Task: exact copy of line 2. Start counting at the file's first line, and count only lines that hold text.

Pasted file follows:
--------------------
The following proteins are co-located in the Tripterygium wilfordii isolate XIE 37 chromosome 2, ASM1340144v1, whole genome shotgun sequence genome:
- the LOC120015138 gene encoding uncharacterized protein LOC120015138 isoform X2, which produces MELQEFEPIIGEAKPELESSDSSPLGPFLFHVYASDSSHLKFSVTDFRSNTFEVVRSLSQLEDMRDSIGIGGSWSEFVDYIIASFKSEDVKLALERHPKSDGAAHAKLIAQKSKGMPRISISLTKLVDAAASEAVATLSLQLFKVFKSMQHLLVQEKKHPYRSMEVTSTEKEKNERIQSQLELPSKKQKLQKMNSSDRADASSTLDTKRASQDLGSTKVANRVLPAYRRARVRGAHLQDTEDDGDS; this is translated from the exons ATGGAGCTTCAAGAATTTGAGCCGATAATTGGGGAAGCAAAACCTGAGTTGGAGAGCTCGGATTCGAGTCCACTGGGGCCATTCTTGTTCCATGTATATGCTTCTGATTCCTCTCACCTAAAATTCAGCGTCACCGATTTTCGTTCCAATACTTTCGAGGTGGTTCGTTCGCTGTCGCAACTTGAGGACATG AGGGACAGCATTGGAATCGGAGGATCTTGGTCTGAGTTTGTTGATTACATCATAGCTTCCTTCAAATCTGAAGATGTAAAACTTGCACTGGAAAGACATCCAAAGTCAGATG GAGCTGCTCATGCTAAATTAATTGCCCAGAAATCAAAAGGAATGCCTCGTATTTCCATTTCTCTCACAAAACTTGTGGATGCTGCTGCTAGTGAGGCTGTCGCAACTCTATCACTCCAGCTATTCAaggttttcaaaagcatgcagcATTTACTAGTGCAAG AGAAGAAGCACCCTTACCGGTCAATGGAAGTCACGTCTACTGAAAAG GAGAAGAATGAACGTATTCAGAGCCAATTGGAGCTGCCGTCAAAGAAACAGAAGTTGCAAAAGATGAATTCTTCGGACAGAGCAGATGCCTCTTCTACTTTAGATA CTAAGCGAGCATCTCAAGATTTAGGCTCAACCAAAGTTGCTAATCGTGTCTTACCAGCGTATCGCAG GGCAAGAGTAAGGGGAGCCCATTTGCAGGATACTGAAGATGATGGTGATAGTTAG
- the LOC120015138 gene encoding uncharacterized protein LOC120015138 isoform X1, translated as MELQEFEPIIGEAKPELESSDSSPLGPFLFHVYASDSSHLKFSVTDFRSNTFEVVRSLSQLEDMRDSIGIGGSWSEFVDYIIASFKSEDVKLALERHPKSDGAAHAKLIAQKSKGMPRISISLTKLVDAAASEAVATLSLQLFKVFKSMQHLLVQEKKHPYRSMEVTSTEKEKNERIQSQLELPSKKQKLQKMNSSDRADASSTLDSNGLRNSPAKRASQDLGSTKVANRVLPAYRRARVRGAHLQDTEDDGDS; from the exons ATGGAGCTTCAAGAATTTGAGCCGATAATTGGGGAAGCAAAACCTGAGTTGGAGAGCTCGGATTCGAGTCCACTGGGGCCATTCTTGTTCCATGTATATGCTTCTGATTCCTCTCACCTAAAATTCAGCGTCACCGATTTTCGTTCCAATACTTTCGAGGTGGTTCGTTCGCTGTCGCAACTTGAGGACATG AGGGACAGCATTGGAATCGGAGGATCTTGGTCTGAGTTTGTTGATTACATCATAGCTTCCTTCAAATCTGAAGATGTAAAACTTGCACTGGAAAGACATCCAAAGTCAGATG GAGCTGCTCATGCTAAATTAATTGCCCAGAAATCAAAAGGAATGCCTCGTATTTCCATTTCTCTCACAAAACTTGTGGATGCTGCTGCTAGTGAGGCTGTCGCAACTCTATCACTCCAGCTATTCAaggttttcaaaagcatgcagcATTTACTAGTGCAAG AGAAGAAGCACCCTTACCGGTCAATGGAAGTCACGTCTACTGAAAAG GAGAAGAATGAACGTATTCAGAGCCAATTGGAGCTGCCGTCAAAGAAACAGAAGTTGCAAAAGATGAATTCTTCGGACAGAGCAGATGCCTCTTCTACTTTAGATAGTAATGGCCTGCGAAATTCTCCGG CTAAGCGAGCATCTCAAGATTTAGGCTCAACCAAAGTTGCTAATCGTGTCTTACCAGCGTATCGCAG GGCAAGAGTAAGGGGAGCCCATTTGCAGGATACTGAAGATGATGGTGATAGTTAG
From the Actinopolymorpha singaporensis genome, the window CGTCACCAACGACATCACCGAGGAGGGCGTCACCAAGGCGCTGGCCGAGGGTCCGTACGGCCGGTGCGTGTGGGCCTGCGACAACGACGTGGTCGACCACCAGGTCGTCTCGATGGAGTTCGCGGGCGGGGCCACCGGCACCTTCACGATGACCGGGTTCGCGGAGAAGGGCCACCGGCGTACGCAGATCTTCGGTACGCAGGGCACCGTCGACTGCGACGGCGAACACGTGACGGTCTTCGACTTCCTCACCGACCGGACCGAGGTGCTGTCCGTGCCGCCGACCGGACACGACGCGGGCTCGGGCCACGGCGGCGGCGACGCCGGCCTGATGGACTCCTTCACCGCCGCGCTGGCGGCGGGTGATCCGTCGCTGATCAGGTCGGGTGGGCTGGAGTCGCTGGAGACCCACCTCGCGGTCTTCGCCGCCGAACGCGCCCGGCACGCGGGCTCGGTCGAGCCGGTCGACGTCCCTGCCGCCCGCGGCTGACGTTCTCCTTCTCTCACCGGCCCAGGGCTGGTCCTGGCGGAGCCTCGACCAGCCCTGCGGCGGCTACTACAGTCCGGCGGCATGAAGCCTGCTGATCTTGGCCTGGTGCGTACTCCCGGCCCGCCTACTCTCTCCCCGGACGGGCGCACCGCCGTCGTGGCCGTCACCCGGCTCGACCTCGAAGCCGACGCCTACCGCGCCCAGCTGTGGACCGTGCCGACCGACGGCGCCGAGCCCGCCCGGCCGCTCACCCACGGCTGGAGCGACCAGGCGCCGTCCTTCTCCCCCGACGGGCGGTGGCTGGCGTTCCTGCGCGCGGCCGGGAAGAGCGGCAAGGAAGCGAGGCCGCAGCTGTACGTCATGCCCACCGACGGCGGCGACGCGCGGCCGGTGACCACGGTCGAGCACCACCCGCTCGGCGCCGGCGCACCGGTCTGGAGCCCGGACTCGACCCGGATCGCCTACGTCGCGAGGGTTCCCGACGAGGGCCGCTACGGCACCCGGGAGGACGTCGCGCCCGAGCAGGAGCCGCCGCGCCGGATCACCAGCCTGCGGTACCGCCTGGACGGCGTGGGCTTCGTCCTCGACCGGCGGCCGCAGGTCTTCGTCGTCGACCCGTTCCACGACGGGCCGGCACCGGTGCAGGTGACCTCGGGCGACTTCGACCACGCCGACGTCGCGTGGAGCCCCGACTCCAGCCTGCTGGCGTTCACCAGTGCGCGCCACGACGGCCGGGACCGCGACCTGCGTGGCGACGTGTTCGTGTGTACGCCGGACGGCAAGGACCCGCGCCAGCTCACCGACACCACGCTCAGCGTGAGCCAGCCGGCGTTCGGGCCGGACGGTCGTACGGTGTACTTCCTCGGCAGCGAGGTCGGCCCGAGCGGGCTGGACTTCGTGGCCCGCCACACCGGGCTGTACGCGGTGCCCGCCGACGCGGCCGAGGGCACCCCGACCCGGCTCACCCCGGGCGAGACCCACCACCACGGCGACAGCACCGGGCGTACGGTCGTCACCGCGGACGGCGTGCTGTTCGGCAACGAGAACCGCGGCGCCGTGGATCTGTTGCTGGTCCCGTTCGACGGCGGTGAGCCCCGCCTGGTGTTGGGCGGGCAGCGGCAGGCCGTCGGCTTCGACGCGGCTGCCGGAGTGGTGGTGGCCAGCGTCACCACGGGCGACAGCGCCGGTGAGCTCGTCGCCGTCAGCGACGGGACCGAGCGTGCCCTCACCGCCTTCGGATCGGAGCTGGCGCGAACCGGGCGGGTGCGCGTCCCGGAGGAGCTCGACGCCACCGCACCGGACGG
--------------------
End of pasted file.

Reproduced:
- the LOC120015138 gene encoding uncharacterized protein LOC120015138 isoform X2, which produces MELQEFEPIIGEAKPELESSDSSPLGPFLFHVYASDSSHLKFSVTDFRSNTFEVVRSLSQLEDMRDSIGIGGSWSEFVDYIIASFKSEDVKLALERHPKSDGAAHAKLIAQKSKGMPRISISLTKLVDAAASEAVATLSLQLFKVFKSMQHLLVQEKKHPYRSMEVTSTEKEKNERIQSQLELPSKKQKLQKMNSSDRADASSTLDTKRASQDLGSTKVANRVLPAYRRARVRGAHLQDTEDDGDS; this is translated from the exons ATGGAGCTTCAAGAATTTGAGCCGATAATTGGGGAAGCAAAACCTGAGTTGGAGAGCTCGGATTCGAGTCCACTGGGGCCATTCTTGTTCCATGTATATGCTTCTGATTCCTCTCACCTAAAATTCAGCGTCACCGATTTTCGTTCCAATACTTTCGAGGTGGTTCGTTCGCTGTCGCAACTTGAGGACATG AGGGACAGCATTGGAATCGGAGGATCTTGGTCTGAGTTTGTTGATTACATCATAGCTTCCTTCAAATCTGAAGATGTAAAACTTGCACTGGAAAGACATCCAAAGTCAGATG GAGCTGCTCATGCTAAATTAATTGCCCAGAAATCAAAAGGAATGCCTCGTATTTCCATTTCTCTCACAAAACTTGTGGATGCTGCTGCTAGTGAGGCTGTCGCAACTCTATCACTCCAGCTATTCAaggttttcaaaagcatgcagcATTTACTAGTGCAAG AGAAGAAGCACCCTTACCGGTCAATGGAAGTCACGTCTACTGAAAAG GAGAAGAATGAACGTATTCAGAGCCAATTGGAGCTGCCGTCAAAGAAACAGAAGTTGCAAAAGATGAATTCTTCGGACAGAGCAGATGCCTCTTCTACTTTAGATA CTAAGCGAGCATCTCAAGATTTAGGCTCAACCAAAGTTGCTAATCGTGTCTTACCAGCGTATCGCAG GGCAAGAGTAAGGGGAGCCCATTTGCAGGATACTGAAGATGATGGTGATAGTTAG